We rely on designers to make the things we use, and to make them easy and convenient to use. But are users the main consideration or is it a case of impressing fellow designers? Design competitions rarely mention useability, if at all. When it comes to architects, adopting universal design seems to be a big problem according to recent research.
The research paper from Europe takes the case of Flanders to examine the barriers and drivers in architectural practice. While legislation and regulations aim to push for more inclusive designs, reluctance is still apparent. Data were collected from Flemish architects using a survey and seminars. Sceptical attitudes was a common barrier with both architects and their clients. One of the conclusions is that access regulations create tunnel vision regarding UD. Participant responses were generally dominated by the language of accessibility and not inclusion.
This research project has produced a lot of useful content in terms of real and perceived barriers to implementing UD. The title of the paper is, Barriers To And Drivers Of Adopting UD In Current Architectural Practice: The Case Of Flanders. It is published in the Journal or Architectural and Planning Research.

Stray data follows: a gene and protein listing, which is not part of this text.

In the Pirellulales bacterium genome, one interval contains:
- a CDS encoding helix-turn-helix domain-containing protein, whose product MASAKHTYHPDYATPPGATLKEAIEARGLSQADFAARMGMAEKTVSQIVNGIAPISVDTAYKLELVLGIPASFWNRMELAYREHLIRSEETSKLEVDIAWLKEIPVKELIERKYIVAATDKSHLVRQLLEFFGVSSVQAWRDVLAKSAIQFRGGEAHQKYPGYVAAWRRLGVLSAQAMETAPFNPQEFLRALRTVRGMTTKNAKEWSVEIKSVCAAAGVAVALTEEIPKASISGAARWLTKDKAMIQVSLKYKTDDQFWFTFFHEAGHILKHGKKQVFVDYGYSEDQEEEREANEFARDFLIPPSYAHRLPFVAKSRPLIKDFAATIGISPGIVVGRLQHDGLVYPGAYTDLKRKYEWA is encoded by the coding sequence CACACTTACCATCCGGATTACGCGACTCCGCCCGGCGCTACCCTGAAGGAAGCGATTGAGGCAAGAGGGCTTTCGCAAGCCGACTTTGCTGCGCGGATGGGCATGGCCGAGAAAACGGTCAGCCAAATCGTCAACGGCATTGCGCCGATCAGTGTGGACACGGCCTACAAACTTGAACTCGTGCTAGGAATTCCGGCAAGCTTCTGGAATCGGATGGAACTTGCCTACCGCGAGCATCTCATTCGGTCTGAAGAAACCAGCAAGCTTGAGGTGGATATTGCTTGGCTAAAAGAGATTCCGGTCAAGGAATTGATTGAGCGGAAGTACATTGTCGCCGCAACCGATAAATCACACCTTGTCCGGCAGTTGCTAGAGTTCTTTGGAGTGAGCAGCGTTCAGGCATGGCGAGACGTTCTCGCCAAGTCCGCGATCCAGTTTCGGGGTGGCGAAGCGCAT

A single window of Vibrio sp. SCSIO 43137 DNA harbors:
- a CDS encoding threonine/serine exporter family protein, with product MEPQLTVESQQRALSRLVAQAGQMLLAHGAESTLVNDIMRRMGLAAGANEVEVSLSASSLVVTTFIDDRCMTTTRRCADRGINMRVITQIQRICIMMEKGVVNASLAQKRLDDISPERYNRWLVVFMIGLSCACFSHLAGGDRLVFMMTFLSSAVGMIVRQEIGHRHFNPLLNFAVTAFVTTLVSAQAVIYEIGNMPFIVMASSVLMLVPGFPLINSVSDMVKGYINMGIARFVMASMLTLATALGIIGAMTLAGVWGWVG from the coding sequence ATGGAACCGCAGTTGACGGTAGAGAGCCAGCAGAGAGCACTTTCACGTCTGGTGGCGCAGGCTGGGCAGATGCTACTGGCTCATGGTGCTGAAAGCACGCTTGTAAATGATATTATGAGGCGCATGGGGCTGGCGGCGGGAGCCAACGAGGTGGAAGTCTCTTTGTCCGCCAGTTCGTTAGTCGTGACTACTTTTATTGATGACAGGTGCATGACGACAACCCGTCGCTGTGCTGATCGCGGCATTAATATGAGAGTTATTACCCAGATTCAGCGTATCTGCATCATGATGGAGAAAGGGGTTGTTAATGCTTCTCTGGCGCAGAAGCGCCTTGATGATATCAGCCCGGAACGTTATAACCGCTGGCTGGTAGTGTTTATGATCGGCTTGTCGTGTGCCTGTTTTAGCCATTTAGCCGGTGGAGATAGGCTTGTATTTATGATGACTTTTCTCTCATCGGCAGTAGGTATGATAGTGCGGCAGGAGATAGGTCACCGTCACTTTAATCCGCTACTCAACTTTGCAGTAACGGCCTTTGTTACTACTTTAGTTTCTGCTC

Purpose of the study:
“The current study, which investigated architects’ perceptions of UD barriers and drivers in current architectural practice in Flanders, Belgium, aims to add to the existing body of knowledge of the three main categories of UD barriers and drivers in two distinct ways. First, in contrast to previous research, this study specifically focuses on factors that affect the decision to implement UD at the beginning of the design process. The main reason for this focus is that the initial motivation or commitment to adopt UD as a design strategy at the very start of the process appears to be important in order to accomplish the goal of inclusion (Bringolf, 2011; Ringaert, 2001).”